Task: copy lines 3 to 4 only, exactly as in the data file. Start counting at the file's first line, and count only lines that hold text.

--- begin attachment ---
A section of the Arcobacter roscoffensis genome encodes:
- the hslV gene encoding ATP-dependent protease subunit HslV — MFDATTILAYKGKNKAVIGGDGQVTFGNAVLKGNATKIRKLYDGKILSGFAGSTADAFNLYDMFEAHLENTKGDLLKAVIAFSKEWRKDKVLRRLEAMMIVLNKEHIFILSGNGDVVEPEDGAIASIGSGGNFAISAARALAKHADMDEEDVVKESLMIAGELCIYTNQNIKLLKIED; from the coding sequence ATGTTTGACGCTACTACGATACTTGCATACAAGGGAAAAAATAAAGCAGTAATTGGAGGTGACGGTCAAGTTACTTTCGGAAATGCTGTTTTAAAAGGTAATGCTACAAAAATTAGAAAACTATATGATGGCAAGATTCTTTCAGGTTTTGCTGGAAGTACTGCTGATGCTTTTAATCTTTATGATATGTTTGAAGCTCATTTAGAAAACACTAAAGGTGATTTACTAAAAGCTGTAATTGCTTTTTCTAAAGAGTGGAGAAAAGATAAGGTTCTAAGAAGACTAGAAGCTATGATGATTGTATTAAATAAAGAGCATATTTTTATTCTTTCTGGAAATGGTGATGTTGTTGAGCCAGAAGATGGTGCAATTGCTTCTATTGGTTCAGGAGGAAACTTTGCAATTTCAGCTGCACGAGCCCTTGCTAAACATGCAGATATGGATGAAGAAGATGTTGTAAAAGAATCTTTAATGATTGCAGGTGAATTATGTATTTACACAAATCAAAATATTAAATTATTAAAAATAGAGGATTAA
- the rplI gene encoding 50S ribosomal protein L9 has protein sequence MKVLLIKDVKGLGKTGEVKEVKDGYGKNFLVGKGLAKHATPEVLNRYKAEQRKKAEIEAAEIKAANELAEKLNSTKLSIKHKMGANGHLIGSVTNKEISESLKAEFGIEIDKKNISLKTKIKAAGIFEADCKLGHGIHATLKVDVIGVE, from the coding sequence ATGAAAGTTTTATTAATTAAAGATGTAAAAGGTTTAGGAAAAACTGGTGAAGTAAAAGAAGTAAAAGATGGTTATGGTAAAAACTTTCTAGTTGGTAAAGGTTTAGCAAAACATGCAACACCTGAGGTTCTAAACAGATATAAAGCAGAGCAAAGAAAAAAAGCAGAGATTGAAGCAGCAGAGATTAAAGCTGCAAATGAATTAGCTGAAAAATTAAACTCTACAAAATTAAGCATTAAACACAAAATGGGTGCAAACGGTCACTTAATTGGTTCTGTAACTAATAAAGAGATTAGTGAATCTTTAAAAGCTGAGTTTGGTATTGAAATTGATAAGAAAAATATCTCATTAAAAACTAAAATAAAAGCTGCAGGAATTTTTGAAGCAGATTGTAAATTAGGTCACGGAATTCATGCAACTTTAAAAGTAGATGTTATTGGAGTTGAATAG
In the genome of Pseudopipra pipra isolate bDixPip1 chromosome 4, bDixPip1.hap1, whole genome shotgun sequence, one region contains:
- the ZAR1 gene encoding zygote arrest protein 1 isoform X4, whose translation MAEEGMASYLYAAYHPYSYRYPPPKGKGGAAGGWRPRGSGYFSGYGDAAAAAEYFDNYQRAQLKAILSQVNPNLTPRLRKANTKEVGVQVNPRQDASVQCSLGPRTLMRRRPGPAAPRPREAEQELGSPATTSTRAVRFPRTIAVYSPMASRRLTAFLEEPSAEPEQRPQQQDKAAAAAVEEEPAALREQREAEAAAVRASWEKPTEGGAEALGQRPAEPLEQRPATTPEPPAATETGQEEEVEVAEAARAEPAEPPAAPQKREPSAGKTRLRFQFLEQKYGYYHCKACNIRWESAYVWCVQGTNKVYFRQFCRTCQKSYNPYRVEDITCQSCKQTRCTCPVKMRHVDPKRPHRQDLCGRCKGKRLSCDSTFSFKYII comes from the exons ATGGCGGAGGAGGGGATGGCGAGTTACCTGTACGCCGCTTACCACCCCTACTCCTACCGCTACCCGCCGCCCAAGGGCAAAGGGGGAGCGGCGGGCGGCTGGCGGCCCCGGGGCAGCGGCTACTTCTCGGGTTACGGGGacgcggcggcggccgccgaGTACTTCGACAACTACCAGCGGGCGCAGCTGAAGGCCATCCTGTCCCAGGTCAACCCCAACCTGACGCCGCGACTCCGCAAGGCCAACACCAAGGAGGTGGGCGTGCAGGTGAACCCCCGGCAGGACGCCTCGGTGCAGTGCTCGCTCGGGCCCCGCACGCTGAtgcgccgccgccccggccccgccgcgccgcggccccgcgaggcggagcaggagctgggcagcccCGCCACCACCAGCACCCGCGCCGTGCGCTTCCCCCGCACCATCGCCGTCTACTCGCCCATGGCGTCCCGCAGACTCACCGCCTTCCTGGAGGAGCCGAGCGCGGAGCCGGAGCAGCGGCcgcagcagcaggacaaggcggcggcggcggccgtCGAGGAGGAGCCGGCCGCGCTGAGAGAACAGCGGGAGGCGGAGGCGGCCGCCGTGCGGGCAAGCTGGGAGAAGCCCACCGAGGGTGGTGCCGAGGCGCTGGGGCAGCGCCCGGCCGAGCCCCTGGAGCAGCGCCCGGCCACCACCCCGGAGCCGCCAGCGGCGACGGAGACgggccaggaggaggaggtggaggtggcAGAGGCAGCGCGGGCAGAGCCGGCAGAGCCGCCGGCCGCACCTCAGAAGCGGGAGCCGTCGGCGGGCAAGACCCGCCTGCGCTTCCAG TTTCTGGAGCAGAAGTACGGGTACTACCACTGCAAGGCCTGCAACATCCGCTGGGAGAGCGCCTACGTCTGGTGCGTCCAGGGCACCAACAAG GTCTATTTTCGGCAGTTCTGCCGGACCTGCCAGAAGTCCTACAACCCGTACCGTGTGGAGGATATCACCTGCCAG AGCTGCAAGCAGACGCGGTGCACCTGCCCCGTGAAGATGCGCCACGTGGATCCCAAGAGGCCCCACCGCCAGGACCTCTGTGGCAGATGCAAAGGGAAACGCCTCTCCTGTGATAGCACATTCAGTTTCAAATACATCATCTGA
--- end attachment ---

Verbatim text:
- the rplI gene encoding 50S ribosomal protein L9 has protein sequence MKVLLIKDVKGLGKTGEVKEVKDGYGKNFLVGKGLAKHATPEVLNRYKAEQRKKAEIEAAEIKAANELAEKLNSTKLSIKHKMGANGHLIGSVTNKEISESLKAEFGIEIDKKNISLKTKIKAAGIFEADCKLGHGIHATLKVDVIGVE, from the coding sequence ATGAAAGTTTTATTAATTAAAGATGTAAAAGGTTTAGGAAAAACTGGTGAAGTAAAAGAAGTAAAAGATGGTTATGGTAAAAACTTTCTAGTTGGTAAAGGTTTAGCAAAACATGCAACACCTGAGGTTCTAAACAGATATAAAGCAGAGCAAAGAAAAAAAGCAGAGATTGAAGCAGCAGAGATTAAAGCTGCAAATGAATTAGCTGAAAAATTAAACTCTACAAAATTAAGCATTAAACACAAAATGGGTGCAAACGGTCACTTAATTGGTTCTGTAACTAATAAAGAGATTAGTGAATCTTTAAAAGCTGAGTTTGGTATTGAAATTGATAAGAAAAATATCTCATTAAAAACTAAAATAAAAGCTGCAGGAATTTTTGAAGCAGATTGTAAATTAGGTCACGGAATTCATGCAACTTTAAAAGTAGATGTTATTGGAGTTGAATAG
In the genome of Pseudopipra pipra isolate bDixPip1 chromosome 4, bDixPip1.hap1, whole genome shotgun sequence, one region contains: